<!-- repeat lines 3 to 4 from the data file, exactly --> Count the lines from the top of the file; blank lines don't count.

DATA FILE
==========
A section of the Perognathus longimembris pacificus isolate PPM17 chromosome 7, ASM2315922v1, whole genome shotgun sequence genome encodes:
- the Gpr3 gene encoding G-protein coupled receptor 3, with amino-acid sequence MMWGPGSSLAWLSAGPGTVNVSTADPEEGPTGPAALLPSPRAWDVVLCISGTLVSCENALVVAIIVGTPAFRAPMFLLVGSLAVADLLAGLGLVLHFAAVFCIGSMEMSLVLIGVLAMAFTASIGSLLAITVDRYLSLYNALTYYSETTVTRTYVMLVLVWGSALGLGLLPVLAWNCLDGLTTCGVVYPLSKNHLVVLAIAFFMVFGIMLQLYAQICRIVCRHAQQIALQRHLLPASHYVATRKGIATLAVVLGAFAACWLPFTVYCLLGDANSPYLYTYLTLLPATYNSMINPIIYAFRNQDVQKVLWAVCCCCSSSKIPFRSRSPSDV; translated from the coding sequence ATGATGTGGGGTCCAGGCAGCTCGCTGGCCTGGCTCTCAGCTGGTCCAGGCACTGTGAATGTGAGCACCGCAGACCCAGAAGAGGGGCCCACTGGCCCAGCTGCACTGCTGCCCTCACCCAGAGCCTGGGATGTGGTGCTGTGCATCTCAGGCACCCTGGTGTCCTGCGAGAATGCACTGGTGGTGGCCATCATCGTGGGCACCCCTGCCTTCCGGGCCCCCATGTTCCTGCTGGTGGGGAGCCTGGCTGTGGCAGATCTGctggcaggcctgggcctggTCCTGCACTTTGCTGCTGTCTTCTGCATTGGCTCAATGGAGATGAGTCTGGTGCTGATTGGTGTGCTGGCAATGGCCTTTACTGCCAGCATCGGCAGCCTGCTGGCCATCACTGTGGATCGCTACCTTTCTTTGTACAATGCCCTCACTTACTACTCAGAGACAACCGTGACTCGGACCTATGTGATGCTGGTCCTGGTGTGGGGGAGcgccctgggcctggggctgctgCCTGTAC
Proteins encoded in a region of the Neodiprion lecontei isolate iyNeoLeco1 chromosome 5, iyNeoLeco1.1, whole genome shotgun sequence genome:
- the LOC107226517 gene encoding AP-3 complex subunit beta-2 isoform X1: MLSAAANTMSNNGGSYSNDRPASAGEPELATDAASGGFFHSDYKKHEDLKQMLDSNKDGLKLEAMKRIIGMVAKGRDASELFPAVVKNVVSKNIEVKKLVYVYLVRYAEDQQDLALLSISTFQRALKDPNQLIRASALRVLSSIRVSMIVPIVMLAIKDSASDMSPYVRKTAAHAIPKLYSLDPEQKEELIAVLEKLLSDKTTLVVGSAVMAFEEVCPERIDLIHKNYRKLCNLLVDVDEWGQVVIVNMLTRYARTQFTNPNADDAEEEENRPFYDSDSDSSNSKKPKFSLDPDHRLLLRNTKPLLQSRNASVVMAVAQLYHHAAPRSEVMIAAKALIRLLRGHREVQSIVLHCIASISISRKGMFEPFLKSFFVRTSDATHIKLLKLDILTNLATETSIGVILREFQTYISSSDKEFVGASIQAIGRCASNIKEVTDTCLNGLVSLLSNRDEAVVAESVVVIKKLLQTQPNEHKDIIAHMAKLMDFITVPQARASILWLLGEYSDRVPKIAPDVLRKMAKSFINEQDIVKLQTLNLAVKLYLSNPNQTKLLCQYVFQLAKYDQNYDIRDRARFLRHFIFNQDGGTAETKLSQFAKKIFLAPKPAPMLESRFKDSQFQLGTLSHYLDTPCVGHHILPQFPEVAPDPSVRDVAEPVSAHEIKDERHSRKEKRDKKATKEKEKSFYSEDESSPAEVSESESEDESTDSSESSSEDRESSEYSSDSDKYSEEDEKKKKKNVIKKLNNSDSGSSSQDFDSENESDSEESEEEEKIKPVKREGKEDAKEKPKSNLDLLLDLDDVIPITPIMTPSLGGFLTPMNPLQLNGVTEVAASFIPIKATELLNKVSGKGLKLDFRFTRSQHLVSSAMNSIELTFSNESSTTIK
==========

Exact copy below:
Proteins encoded in a region of the Neodiprion lecontei isolate iyNeoLeco1 chromosome 5, iyNeoLeco1.1, whole genome shotgun sequence genome:
- the LOC107226517 gene encoding AP-3 complex subunit beta-2 isoform X1: MLSAAANTMSNNGGSYSNDRPASAGEPELATDAASGGFFHSDYKKHEDLKQMLDSNKDGLKLEAMKRIIGMVAKGRDASELFPAVVKNVVSKNIEVKKLVYVYLVRYAEDQQDLALLSISTFQRALKDPNQLIRASALRVLSSIRVSMIVPIVMLAIKDSASDMSPYVRKTAAHAIPKLYSLDPEQKEELIAVLEKLLSDKTTLVVGSAVMAFEEVCPERIDLIHKNYRKLCNLLVDVDEWGQVVIVNMLTRYARTQFTNPNADDAEEEENRPFYDSDSDSSNSKKPKFSLDPDHRLLLRNTKPLLQSRNASVVMAVAQLYHHAAPRSEVMIAAKALIRLLRGHREVQSIVLHCIASISISRKGMFEPFLKSFFVRTSDATHIKLLKLDILTNLATETSIGVILREFQTYISSSDKEFVGASIQAIGRCASNIKEVTDTCLNGLVSLLSNRDEAVVAESVVVIKKLLQTQPNEHKDIIAHMAKLMDFITVPQARASILWLLGEYSDRVPKIAPDVLRKMAKSFINEQDIVKLQTLNLAVKLYLSNPNQTKLLCQYVFQLAKYDQNYDIRDRARFLRHFIFNQDGGTAETKLSQFAKKIFLAPKPAPMLESRFKDSQFQLGTLSHYLDTPCVGHHILPQFPEVAPDPSVRDVAEPVSAHEIKDERHSRKEKRDKKATKEKEKSFYSEDESSPAEVSESESEDESTDSSESSSEDRESSEYSSDSDKYSEEDEKKKKKNVIKKLNNSDSGSSSQDFDSENESDSEESEEEEKIKPVKREGKEDAKEKPKSNLDLLLDLDDVIPITPIMTPSLGGFLTPMNPLQLNGVTEVAASFIPIKATELLNKVSGKGLKLDFRFTRSQHLVSSAMNSIELTFSNESSTTIK